Just because the Mona Lisa is falling apart doesn’t mean your smile should.
Since it was first painted in the early 1500’s, Leonardo DaVinci’s famous masterpiece has required more than its fair share of touch-ups over the centuries. After a string of attacks and repairs, the most famous smile in the world has had plenty of work done to keep millions of people visiting the Louvre museum every year.
In the same way, your smile needs a touch-up every now and again – but especially if you have old fillings.
From what I understand about art restoration, sometimes the techniques that were used to restore paintings can work in the short term, but can cause problems in the future. New solvents are created, techniques are refined, and the end result is a work of art that needs to be retouched less often.
I like to think the same is true for real smiles that have received amalgam fillings in the past.
And by amalgam fillings, I mean metal fillings. This usually refers to silver fillings or to gold fillings, which were extremely popular throughout much of the 20th century, and for good reason: They are extremely strong, yet because they contain “soft” metals, they don’t cause as much wear and tear on opposite natural teeth. A best of both worlds approach.
Or so we thought.
As it turns out, metal amalgam fillings aren’t what they’re cracked up to be – pun intended.
Pain When It’s Hot, Pain When It’s Cold
If you have metal fillings, let me ask you a question: When the temperature is either really hot or really cold outside, do the teeth in which you have metal fillings start to hurt?
Chances are, your answer is yes. This is because metals expand when it’s warm, and contract when it’s cold. Simple physics. Unfortunately, this creates big problems for the tooth that the filling is attached to, because as the metal expands and contracts, so does the tooth.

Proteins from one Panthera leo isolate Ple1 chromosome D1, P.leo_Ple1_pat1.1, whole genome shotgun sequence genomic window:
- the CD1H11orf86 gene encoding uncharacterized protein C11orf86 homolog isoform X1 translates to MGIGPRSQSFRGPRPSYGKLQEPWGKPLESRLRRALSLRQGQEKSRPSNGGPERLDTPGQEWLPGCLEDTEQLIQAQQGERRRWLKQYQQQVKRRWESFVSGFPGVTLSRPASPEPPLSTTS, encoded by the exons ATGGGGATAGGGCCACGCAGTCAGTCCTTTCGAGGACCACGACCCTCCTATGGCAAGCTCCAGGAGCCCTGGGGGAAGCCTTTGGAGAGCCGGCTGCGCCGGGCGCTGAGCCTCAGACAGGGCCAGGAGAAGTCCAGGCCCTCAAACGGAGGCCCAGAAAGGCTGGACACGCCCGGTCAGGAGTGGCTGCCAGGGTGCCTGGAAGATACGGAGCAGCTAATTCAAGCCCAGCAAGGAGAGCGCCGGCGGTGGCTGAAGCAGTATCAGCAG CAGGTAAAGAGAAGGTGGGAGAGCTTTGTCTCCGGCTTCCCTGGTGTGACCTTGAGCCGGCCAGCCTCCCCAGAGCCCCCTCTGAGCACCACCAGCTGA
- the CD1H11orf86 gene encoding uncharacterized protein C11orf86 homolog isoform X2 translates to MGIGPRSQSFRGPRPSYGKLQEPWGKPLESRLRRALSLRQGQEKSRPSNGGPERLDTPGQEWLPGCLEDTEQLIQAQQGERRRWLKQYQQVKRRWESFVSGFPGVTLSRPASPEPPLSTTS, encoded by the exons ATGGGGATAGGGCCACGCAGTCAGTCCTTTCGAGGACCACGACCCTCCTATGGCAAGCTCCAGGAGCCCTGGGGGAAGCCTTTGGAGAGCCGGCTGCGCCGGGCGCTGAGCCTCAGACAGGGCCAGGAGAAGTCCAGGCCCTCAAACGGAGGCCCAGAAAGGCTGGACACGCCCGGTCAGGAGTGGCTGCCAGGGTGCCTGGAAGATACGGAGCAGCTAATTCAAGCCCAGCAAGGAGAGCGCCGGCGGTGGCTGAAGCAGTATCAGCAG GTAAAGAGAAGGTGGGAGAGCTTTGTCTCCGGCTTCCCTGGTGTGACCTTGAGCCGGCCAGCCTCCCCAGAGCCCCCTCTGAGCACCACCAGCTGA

This phenomenon won’t just cause you pain, because it could also cost you your tooth.
The longer this process happens each year, after each change in the seasons, the metal can actually wear itself out. When this happens, the molecules which bond the metals become brittle and weakened, allow the filling itself to crack and break off in small particles, big chunks, or the entire filling itself!
Can you imagine how terrible that can be?
Even worse is what can happen if you’re not aware that your old gold filling or old silver fillings is starting to fail on you. When a filling starts to break apart, two things happen:
- Particles of the metal filling, which usually also contain mercury, can travel throughout your body is accidentally swallowed; and
- the exposed underlying tooth is now exposed, root and all. If the filling partially cracks, this can allow bits of food to become trapped between the filling and the tooth, causing rapid decay and even more damage to the tooth you tried to fix all those years ago!
When this happens, you need a Nashua dentist who can repair and replace those fillings with a safer, more reliable alternative.
Composite Fillings For Natural-Looking Smiles
My practice doesn’t use metal amalgam fillings for the same reasons that the art restorers at the Louvre use new techniques: The results are better, and cause less damage to the subject (or patient, in my case!).
Composite fillings are made of an amazing, advanced plastic-like material that can be sculpted into a perfectly natural-looking shape, matched for color relative to the rest of your smile, and “cured” so that it hardened into place.
It won’t break like metal fillings do, and it certainly won’t cause you unnecessary pain depending on which way the wind outside is blowing.
Perhaps their biggest benefit is cosmetic: Because the composite material that the filling is made out of is carefully matched to imitate the color of your smile, you won’t have to think twice about smiling or laughing and exposing a mouth full of metal in the process.
Discover The Benefits For Yourself
I believe that you owe it to yourself to have a metal-free smile when it comes to your teeth fillings, so even if you aren’t experiencing any of the problems we have discussed here today, it doesn’t mean that your metal fillings haven’t already suffered microscopic cracks.